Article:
If you're feeling stressed at work or generally unhappy, you may want to consider turning to tango.

A new study by Australian researchers and published in the journal Music and Medicine found that after just a few weeks of tango classes, participants' "satisfaction with life and self-efficacy significantly increased."

The researchers at the University of New England and Australian National University studied 41 people with say they suffered from stress, anxiety and depression. The group spanned from ages 18 to 73 and was 80 percent female.

About half of that group (20) was enrolled in eight 90-minute tango classes during a two-week period while the other participants were put on a waiting list. The dance required synchronization, improvisation and a "strong connection" with a partner. After taking the classes, most participants reported less stress, anxiety or depression. The effects of the dance classes were still evident when these participants were surveyed a month after finishing their tango lessons.

The symptoms for those who were wait-listed, however, stayed the same or got worse.

The authors wrote that the results of their study "indicated that this activity helped the participants to focus on the present moment and mentally switch off from their feelings of stress and distress."

Interestingly, these are not the only health benefits that tango can offer. Parkinson's patients have been found to benefit from the dance as well.

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Even though he's expected to be out for the next few weeks with a back injury, Detroit Pistons rookie center Andre Drummond will be sure to make his presence felt and heard by his teammates.

The 7-foot Drummond will carry a drum around during team practices, with the hope being that pounding on the instrument will help strengthen his core as he recovers from a stress fracture of the fifth lumbar vertebra. Before his injury, Drummond was having a spectacular rookie season and was thought by some to be in contention for Rookie of the Year. Drummond was averaging 7.3 points and 7.5 rebounds in about 20 minutes per game. His 22.6 PER led all rookies.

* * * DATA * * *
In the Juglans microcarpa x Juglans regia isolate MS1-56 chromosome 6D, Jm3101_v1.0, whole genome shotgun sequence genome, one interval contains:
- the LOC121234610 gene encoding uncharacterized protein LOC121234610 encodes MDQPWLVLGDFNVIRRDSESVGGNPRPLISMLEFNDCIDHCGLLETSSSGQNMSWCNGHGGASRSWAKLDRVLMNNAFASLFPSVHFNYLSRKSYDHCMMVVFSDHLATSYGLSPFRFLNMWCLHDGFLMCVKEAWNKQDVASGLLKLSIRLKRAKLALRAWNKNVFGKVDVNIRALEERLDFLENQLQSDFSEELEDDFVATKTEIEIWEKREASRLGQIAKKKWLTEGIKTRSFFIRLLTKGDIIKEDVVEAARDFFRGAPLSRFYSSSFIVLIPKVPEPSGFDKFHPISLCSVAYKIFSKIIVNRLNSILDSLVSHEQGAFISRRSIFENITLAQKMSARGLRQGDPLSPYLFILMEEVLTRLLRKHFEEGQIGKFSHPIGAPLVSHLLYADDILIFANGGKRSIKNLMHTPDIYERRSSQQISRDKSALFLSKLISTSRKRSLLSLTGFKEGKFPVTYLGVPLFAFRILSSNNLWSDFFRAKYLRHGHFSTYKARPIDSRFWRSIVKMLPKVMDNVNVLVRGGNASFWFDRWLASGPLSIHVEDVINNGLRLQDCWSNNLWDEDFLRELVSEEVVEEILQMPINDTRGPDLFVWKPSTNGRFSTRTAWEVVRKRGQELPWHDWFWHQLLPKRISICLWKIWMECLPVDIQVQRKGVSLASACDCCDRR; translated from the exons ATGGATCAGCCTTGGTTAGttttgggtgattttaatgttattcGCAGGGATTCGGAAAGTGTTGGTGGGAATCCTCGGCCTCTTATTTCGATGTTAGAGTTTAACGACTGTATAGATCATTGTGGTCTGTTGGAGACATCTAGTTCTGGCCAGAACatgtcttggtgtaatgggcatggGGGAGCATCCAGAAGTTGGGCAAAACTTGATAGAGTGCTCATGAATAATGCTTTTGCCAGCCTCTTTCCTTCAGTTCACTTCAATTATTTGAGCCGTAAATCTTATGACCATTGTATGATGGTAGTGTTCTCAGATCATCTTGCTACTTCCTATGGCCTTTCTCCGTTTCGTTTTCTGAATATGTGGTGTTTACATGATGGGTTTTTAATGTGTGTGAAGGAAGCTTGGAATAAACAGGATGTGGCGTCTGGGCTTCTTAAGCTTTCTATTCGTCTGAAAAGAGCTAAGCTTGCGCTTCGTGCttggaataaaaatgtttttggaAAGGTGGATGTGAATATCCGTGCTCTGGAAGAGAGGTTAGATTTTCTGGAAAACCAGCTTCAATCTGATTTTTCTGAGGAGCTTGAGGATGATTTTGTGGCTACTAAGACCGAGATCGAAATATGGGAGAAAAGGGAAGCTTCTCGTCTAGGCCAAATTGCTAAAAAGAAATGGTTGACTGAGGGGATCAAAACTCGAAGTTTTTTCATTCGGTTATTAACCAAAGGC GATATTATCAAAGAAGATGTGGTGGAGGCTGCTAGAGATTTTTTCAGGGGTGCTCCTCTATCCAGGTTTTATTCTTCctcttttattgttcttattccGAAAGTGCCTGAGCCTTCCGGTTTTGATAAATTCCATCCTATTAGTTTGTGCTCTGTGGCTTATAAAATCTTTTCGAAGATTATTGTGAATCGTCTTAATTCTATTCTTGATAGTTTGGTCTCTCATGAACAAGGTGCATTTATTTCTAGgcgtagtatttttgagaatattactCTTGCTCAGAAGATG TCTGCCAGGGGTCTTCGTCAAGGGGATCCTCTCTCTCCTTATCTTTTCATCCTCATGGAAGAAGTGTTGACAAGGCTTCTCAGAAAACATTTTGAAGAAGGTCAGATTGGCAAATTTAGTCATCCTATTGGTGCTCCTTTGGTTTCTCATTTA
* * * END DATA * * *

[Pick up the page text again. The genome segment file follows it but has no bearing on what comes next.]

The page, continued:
Now, Drummond is left to deal with an injury the likes of which he has never experienced. But the introduction of the drum into his rehab will allow Drummond to remain with the team until his back heals.

"He is our Ringo Starr," Pistons coach Lawrence Frank told reporters. "I think it is very important that when you are injured in all professional sports to remain engaged. Sometimes in sports when you are injured, you become invisible. I think it is important that we integrate him in everything we do and he integrates himself. Mentally you are preparing like you are playing, but physically you can't play. So you prepare yourself as best you can."

Drummond, who will not need surgery for the injury, was also fitted for a back brace. The hope throughout the Pistons organization is that if Drummond stays true to his musical rehab, the talented youngster won't miss a beat.

(H/T to Sports Grid)

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A New York assemblyman has introduced a bill which, if passed, could ban all children in the state under the age of 11 from playing organized tackle football.

Assemblyman Michael Benedetto's proposed legislation comes as the national debate regarding football is heating up. President Obama recently said he would have to think long and hard about letting his son play football, and numerous former professional football players have joined lawsuits against the NFL.

While the idea of banning football has been brought up at the local level, the New York Daily News reported that Benedetto's state-wide proposal may be the first in the nation.

“I want to protect the children,” Benedetto told the Daily News. "I want them to get an appreciation of the game but I also don’t want them to come out of this wonderful sport in a damaged condition."

John Butler, Pop Warner Football's executive director, told the Daily News that children are more likely to suffer concussions during a skateboarding or biking incident than while playing tackle football.

"This is absolutely the first we have heard of any state doing something like this,” Butler said. “Frankly, it is disturbing."

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If you had a particularly bad case of the Mondays on the day after the Super Bowl, you probably weren't the only one.

Dr. Angelos Halaris, a psychiatrist at Loyola University Health System told Wired that as sports fans watch an exciting and emotion-packed event like the Super Bowl, increased levels of dopamine are released throughout their bodies. But the more dopamine that's released and the "higher" we get, the more we'll eventually have to come down.

And after all the anticipation and excitement that comes with the Super Bowl, there are likely many people who were feeling particularly somber on Monday.

Making matters worse is the knowledge that the NFL season is over, and we won't be watching our beloved teams for another seven months.

So if you're feeling dismal this week, Halaris has a few suggestions.

"Try, for the next few weeks, to recapture some elements that contributed to the sense of enjoyment you felt during the sporting season,” Halaris told Wired. "If you were watching games with friends, get together, talk about it, reminisce, or replay games so you can go back and relive the experience until the withdrawal fades away."

Perhaps most important is that fans do not avoid football completely or go "cold turkey." Rather, watching clips on YouTube or highlights of old games can actually help ease the pain.

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